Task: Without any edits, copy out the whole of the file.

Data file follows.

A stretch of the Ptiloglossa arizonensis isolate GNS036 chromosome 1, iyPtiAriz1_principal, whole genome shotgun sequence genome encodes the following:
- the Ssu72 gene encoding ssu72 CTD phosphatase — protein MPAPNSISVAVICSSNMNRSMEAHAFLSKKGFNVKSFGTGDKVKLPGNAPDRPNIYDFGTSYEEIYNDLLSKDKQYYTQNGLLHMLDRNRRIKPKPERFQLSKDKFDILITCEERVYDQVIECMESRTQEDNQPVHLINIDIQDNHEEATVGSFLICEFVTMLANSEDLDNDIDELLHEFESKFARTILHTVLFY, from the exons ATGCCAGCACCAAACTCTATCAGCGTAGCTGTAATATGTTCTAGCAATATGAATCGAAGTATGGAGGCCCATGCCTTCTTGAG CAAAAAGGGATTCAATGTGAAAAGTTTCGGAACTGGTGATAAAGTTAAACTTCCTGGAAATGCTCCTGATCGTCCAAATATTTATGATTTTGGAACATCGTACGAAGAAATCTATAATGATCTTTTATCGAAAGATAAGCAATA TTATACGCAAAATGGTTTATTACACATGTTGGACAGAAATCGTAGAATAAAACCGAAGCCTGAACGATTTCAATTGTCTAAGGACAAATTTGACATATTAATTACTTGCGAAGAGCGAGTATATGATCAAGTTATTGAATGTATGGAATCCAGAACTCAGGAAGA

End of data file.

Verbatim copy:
A stretch of the Ptiloglossa arizonensis isolate GNS036 chromosome 1, iyPtiAriz1_principal, whole genome shotgun sequence genome encodes the following:
- the Ssu72 gene encoding ssu72 CTD phosphatase — protein MPAPNSISVAVICSSNMNRSMEAHAFLSKKGFNVKSFGTGDKVKLPGNAPDRPNIYDFGTSYEEIYNDLLSKDKQYYTQNGLLHMLDRNRRIKPKPERFQLSKDKFDILITCEERVYDQVIECMESRTQEDNQPVHLINIDIQDNHEEATVGSFLICEFVTMLANSEDLDNDIDELLHEFESKFARTILHTVLFY, from the exons ATGCCAGCACCAAACTCTATCAGCGTAGCTGTAATATGTTCTAGCAATATGAATCGAAGTATGGAGGCCCATGCCTTCTTGAG CAAAAAGGGATTCAATGTGAAAAGTTTCGGAACTGGTGATAAAGTTAAACTTCCTGGAAATGCTCCTGATCGTCCAAATATTTATGATTTTGGAACATCGTACGAAGAAATCTATAATGATCTTTTATCGAAAGATAAGCAATA TTATACGCAAAATGGTTTATTACACATGTTGGACAGAAATCGTAGAATAAAACCGAAGCCTGAACGATTTCAATTGTCTAAGGACAAATTTGACATATTAATTACTTGCGAAGAGCGAGTATATGATCAAGTTATTGAATGTATGGAATCCAGAACTCAGGAAGA